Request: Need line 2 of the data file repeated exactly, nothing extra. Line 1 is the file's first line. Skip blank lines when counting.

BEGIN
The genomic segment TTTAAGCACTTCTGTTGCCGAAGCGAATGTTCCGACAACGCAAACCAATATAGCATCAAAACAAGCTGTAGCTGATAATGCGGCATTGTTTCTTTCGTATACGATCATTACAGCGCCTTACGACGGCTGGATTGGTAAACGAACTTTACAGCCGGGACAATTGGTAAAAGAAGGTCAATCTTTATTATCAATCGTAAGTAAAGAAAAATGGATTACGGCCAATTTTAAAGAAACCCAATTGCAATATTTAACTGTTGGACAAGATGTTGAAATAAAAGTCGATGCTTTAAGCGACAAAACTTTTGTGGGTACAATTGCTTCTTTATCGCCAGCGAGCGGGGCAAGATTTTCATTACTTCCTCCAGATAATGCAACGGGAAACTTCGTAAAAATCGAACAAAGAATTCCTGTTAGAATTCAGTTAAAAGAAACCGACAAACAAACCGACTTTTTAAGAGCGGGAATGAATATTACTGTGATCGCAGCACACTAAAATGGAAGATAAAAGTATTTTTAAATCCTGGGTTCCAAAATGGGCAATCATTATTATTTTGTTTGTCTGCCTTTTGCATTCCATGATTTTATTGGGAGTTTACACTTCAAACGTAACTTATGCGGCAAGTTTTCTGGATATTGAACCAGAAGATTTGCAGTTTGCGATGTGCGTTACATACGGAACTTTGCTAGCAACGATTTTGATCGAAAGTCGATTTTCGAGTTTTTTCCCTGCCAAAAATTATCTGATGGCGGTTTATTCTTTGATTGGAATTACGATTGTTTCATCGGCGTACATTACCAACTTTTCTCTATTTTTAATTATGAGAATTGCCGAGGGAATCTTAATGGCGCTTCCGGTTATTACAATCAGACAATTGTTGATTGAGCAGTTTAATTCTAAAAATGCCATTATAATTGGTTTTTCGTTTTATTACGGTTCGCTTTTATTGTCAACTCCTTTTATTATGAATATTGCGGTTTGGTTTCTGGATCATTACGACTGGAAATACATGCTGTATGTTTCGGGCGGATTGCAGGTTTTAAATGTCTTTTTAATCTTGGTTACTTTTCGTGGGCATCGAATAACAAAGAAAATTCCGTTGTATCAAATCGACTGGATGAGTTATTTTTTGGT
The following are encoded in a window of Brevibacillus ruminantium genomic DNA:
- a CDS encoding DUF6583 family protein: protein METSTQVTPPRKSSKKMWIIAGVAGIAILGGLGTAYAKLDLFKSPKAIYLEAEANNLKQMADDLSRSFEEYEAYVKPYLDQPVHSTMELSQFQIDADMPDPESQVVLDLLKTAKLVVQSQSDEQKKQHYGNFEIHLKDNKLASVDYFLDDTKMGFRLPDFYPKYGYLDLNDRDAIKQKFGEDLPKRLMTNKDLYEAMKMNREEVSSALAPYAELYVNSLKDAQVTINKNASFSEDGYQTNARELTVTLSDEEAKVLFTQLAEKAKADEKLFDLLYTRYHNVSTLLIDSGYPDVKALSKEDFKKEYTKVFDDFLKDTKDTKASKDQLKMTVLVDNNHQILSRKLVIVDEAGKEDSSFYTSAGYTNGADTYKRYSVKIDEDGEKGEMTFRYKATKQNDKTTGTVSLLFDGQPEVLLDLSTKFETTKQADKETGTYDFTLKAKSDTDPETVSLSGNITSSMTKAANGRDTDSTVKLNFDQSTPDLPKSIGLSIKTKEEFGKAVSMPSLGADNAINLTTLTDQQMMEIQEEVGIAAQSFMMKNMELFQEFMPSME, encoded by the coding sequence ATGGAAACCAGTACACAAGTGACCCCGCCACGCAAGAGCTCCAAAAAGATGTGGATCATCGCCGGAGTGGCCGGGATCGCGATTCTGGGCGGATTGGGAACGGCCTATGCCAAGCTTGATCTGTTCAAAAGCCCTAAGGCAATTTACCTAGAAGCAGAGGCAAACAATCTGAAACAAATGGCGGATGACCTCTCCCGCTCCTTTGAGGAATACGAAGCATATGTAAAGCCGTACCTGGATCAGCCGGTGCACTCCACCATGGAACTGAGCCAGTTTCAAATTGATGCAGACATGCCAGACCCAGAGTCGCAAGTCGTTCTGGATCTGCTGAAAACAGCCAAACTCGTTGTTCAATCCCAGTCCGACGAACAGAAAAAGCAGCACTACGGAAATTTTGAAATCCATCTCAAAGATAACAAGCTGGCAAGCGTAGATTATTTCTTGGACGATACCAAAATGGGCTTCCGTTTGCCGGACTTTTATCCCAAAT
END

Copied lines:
The following are encoded in a window of Brevibacillus ruminantium genomic DNA: